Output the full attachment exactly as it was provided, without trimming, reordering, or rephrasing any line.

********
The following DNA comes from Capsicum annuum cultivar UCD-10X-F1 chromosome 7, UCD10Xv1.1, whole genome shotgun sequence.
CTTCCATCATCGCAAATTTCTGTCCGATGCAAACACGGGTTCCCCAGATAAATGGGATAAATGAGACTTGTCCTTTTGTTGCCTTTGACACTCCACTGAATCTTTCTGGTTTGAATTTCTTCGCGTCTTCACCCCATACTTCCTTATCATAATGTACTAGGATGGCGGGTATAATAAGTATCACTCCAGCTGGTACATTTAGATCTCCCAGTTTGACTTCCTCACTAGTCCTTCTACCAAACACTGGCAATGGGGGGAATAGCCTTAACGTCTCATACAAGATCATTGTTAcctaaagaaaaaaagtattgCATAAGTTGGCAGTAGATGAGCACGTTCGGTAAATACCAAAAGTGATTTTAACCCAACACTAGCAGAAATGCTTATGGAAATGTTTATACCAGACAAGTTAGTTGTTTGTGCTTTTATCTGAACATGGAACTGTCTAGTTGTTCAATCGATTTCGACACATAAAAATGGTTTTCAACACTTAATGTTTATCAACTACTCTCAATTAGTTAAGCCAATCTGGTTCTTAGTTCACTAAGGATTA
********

The following DNA comes from Capsicum annuum cultivar UCD-10X-F1 chromosome 7, UCD10Xv1.1, whole genome shotgun sequence.
CTTCCATCATCGCAAATTTCTGTCCGATGCAAACACGGGTTCCCCAGATAAATGGGATAAATGAGACTTGTCCTTTTGTTGCCTTTGACACTCCACTGAATCTTTCTGGTTTGAATTTCTTCGCGTCTTCACCCCATACTTCCTTATCATAATGTACTAGGATGGCGGGTATAATAAGTATCACTCCAGCTGGTACATTTAGATCTCCCAGTTTGACTTCCTCACTAGTCCTTCTACCAAACACTGGCAATGGGGGGAATAGCCTTAACGTCTCATACAAGATCATTGTTAcctaaagaaaaaaagtattgCATAAGTTGGCAGTAGATGAGCACGTTCGGTAAATACCAAAAGTGATTTTAACCCAACACTAGCAGAAATGCTTATGGAAATGTTTATACCAGACAAGTTAGTTGTTTGTGCTTTTATCTGAACATGGAACTGTCTAGTTGTTCAATCGATTTCGACACATAAAAATGGTTTTCAACACTTAATGTTTATCAACTACTCTCAATTAGTTAAGCCAATCTGGTTCTTAGTTCACTAAGGATTA